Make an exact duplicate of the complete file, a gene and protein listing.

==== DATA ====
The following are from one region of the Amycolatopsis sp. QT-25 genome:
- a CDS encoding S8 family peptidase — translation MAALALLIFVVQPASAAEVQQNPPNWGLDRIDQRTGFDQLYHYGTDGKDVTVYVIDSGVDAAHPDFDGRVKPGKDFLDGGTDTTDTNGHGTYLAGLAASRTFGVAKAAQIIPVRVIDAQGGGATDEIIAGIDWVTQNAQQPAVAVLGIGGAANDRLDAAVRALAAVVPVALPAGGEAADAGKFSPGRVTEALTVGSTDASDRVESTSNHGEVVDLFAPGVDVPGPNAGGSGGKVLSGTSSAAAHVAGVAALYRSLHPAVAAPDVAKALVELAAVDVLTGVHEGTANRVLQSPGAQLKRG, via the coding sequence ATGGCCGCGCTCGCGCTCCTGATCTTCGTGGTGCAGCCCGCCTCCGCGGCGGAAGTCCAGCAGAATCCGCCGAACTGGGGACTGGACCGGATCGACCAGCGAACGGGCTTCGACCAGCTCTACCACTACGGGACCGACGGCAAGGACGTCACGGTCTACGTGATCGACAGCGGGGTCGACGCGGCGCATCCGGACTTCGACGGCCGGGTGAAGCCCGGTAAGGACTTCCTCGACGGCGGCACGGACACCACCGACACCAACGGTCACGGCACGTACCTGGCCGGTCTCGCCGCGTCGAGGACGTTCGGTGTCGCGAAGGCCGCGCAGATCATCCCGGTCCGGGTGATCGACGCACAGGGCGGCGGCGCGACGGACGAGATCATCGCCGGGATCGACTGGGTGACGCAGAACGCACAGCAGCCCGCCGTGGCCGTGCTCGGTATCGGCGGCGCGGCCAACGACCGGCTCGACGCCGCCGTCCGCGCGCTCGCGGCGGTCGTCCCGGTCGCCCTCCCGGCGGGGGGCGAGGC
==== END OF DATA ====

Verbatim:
The following are from one region of the Amycolatopsis sp. QT-25 genome:
- a CDS encoding S8 family peptidase — translation MAALALLIFVVQPASAAEVQQNPPNWGLDRIDQRTGFDQLYHYGTDGKDVTVYVIDSGVDAAHPDFDGRVKPGKDFLDGGTDTTDTNGHGTYLAGLAASRTFGVAKAAQIIPVRVIDAQGGGATDEIIAGIDWVTQNAQQPAVAVLGIGGAANDRLDAAVRALAAVVPVALPAGGEAADAGKFSPGRVTEALTVGSTDASDRVESTSNHGEVVDLFAPGVDVPGPNAGGSGGKVLSGTSSAAAHVAGVAALYRSLHPAVAAPDVAKALVELAAVDVLTGVHEGTANRVLQSPGAQLKRG, via the coding sequence ATGGCCGCGCTCGCGCTCCTGATCTTCGTGGTGCAGCCCGCCTCCGCGGCGGAAGTCCAGCAGAATCCGCCGAACTGGGGACTGGACCGGATCGACCAGCGAACGGGCTTCGACCAGCTCTACCACTACGGGACCGACGGCAAGGACGTCACGGTCTACGTGATCGACAGCGGGGTCGACGCGGCGCATCCGGACTTCGACGGCCGGGTGAAGCCCGGTAAGGACTTCCTCGACGGCGGCACGGACACCACCGACACCAACGGTCACGGCACGTACCTGGCCGGTCTCGCCGCGTCGAGGACGTTCGGTGTCGCGAAGGCCGCGCAGATCATCCCGGTCCGGGTGATCGACGCACAGGGCGGCGGCGCGACGGACGAGATCATCGCCGGGATCGACTGGGTGACGCAGAACGCACAGCAGCCCGCCGTGGCCGTGCTCGGTATCGGCGGCGCGGCCAACGACCGGCTCGACGCCGCCGTCCGCGCGCTCGCGGCGGTCGTCCCGGTCGCCCTCCCGGCGGGGGGCGAGGC